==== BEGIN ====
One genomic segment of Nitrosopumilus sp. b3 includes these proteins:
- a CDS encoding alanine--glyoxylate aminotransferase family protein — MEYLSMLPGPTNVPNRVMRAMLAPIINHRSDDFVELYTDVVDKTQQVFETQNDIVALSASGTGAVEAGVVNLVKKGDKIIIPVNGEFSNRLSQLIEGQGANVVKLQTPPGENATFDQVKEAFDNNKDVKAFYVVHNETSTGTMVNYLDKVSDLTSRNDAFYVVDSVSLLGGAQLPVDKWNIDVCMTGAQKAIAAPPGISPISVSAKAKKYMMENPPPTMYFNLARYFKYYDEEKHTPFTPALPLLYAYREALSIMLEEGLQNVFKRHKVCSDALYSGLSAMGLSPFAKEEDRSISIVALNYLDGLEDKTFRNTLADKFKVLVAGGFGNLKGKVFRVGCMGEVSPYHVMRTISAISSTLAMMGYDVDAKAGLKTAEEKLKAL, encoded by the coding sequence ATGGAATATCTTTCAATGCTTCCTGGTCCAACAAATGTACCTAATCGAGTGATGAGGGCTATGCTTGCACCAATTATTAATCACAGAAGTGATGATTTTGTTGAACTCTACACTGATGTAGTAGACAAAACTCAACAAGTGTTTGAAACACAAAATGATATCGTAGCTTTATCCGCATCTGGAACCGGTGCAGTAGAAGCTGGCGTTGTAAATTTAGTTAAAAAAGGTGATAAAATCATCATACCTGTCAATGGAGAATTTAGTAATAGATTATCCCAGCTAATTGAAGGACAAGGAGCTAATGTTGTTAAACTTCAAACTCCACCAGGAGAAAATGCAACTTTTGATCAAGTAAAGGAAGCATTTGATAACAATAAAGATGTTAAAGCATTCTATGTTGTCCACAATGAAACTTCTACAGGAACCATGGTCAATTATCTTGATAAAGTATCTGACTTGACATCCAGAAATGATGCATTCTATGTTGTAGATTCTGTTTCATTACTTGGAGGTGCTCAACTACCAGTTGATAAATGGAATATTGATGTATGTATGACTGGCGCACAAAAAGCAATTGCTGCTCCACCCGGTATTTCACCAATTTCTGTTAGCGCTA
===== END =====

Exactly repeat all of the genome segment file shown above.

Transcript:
One genomic segment of Nitrosopumilus sp. b3 includes these proteins:
- a CDS encoding alanine--glyoxylate aminotransferase family protein — MEYLSMLPGPTNVPNRVMRAMLAPIINHRSDDFVELYTDVVDKTQQVFETQNDIVALSASGTGAVEAGVVNLVKKGDKIIIPVNGEFSNRLSQLIEGQGANVVKLQTPPGENATFDQVKEAFDNNKDVKAFYVVHNETSTGTMVNYLDKVSDLTSRNDAFYVVDSVSLLGGAQLPVDKWNIDVCMTGAQKAIAAPPGISPISVSAKAKKYMMENPPPTMYFNLARYFKYYDEEKHTPFTPALPLLYAYREALSIMLEEGLQNVFKRHKVCSDALYSGLSAMGLSPFAKEEDRSISIVALNYLDGLEDKTFRNTLADKFKVLVAGGFGNLKGKVFRVGCMGEVSPYHVMRTISAISSTLAMMGYDVDAKAGLKTAEEKLKAL, encoded by the coding sequence ATGGAATATCTTTCAATGCTTCCTGGTCCAACAAATGTACCTAATCGAGTGATGAGGGCTATGCTTGCACCAATTATTAATCACAGAAGTGATGATTTTGTTGAACTCTACACTGATGTAGTAGACAAAACTCAACAAGTGTTTGAAACACAAAATGATATCGTAGCTTTATCCGCATCTGGAACCGGTGCAGTAGAAGCTGGCGTTGTAAATTTAGTTAAAAAAGGTGATAAAATCATCATACCTGTCAATGGAGAATTTAGTAATAGATTATCCCAGCTAATTGAAGGACAAGGAGCTAATGTTGTTAAACTTCAAACTCCACCAGGAGAAAATGCAACTTTTGATCAAGTAAAGGAAGCATTTGATAACAATAAAGATGTTAAAGCATTCTATGTTGTCCACAATGAAACTTCTACAGGAACCATGGTCAATTATCTTGATAAAGTATCTGACTTGACATCCAGAAATGATGCATTCTATGTTGTAGATTCTGTTTCATTACTTGGAGGTGCTCAACTACCAGTTGATAAATGGAATATTGATGTATGTATGACTGGCGCACAAAAAGCAATTGCTGCTCCACCCGGTATTTCACCAATTTCTGTTAGCGCTA